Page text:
By making art more democratic, she explained, galleries like Book & Job “bring artists back into the conversation,” making art more about art and less about business. But Barsness believes many San Francisco galleries have always operated this way. “San Francisco collectors are notorious for not buying San Francisco art,” she said, explaining that galleries have had to survive by bringing in work from other cities. 

While Barsness feels that the economic cards are not stacked in Lancaster’s favor, she feels that Book & Job embodies much of what art stands for. “Art is not supposed to preach. It’s supposed to show you an alternative way of thinking, so that questions emerge,” she said. “[Book & Job] is a little work of art, in that sense, making you ask: Do galleries have to operate this way? Is it wrong to have galleries operate this way? And why is it wrong?”

For Lancaster, however, Book & Job’s place in the art world isn’t so much subversive as it is deeply personal. In March, Lancaster found his close friend, renowned San Francisco artist Shawn Whisenant, dead from a health issue in the back room of the gallery, where he had been sleeping. Whisenant was a San Francisco street artist and photographer and one of the last “true” San Francisco artists, according to KQED’s Kristin Farr, who remembered him fondly after his passing.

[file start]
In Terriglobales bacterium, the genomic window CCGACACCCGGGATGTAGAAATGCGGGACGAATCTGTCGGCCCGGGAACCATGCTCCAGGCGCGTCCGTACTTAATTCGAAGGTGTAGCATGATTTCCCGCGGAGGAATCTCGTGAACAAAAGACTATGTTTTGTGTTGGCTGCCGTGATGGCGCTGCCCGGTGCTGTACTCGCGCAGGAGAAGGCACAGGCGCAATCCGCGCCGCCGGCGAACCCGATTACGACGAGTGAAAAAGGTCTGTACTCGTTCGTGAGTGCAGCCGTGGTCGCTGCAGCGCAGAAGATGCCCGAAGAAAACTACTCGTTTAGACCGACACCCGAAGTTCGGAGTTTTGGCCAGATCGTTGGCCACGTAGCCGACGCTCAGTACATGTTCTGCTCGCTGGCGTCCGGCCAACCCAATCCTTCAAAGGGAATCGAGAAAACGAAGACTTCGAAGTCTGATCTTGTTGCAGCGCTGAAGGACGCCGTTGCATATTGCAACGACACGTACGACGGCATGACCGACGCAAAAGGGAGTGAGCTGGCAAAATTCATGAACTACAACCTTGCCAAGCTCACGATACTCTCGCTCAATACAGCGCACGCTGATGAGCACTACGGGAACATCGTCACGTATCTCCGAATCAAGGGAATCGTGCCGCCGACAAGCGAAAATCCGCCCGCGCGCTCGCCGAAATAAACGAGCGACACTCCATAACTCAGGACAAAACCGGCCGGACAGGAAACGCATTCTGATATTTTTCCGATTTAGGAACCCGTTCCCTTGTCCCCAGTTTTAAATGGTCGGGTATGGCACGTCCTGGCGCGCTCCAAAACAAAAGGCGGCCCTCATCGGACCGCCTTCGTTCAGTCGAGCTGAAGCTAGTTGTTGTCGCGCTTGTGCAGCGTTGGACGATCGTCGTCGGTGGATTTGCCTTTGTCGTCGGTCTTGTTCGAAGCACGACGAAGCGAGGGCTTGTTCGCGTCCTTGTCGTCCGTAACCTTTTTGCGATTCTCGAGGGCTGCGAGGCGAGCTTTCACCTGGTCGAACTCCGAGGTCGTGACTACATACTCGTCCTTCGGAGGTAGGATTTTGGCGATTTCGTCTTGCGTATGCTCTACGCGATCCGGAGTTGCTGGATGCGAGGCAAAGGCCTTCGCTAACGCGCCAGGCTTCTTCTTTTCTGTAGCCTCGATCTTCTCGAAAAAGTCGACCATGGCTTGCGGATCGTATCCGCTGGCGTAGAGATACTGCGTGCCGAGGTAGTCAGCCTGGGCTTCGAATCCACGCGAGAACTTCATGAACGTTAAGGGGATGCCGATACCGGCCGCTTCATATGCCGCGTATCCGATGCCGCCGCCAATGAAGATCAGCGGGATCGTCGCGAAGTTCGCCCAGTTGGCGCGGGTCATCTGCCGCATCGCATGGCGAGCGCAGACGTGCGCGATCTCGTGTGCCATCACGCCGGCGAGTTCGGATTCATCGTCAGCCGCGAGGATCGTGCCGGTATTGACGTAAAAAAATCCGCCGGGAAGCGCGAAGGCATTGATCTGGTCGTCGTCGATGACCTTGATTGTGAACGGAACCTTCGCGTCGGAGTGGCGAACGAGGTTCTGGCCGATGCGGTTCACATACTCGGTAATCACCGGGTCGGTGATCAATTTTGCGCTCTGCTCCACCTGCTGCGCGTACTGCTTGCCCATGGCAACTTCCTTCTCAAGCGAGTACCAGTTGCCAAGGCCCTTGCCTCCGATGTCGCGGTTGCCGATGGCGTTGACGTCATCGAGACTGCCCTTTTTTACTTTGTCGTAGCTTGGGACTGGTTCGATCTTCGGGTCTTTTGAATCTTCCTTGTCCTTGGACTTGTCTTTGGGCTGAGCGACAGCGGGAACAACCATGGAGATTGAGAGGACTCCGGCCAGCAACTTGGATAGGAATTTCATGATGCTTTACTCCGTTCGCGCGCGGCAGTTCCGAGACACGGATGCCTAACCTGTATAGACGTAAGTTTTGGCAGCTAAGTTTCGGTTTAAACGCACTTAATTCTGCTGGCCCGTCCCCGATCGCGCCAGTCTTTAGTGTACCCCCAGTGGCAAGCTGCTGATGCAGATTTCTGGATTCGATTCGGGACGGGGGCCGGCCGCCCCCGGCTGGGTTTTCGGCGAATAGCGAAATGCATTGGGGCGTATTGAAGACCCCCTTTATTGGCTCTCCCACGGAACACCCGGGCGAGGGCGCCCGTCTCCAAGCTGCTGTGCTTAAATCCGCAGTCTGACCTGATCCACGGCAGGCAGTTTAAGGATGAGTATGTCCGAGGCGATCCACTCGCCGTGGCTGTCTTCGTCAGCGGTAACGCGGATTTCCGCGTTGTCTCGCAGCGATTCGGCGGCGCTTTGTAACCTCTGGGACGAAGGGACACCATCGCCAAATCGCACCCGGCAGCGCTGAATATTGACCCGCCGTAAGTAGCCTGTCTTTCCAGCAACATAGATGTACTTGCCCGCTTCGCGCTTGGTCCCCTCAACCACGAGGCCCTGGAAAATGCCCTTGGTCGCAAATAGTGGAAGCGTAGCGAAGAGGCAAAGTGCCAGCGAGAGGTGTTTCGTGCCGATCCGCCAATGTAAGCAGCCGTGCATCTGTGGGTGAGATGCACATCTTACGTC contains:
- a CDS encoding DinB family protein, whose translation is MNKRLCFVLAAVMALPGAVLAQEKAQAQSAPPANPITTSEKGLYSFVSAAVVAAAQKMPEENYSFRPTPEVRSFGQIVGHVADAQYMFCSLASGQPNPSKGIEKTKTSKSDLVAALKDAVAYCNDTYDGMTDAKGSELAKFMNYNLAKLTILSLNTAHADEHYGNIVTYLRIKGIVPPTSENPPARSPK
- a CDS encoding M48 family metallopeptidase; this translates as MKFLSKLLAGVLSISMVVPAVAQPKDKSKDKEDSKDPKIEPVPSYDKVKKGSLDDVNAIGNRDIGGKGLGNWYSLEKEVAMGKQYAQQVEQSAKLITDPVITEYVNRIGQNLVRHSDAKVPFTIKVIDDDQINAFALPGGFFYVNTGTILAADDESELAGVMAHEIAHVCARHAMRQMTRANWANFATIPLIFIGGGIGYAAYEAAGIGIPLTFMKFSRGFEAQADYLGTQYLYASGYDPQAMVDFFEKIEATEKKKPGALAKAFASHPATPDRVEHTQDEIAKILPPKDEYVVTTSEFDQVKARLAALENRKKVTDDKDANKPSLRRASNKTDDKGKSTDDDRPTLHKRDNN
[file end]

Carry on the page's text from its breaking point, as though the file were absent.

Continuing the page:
And for Lancaster, Whisenant’s artistic ethos of “no B.S.” will always shape how Book & Job is run. A day doesn’t go by in which Lancaster doesn’t think about what Whisenant would have done. “He’s the angel and devil on my shoulder,” he said.

The room in which Whisenant died has been converted into a dark room, and for now Lancaster plans to share it with other like-minded photographers and use it to hone his own skills. “If someone is checking their phone and they see my open call [for a Find Rangers Camera Club exhibit], and they dust off their camera and buy a roll of film, I’m doing something right,” he said. “That’s not just me selling a booklet to help pay rent, that’s helping someone’s creativity … and that’s really cool.”

Find Rangers Camera Club exhibit

Sat/13, 7-11pm

Book & Job Gallery

838 Geary, SF

www.book-job.com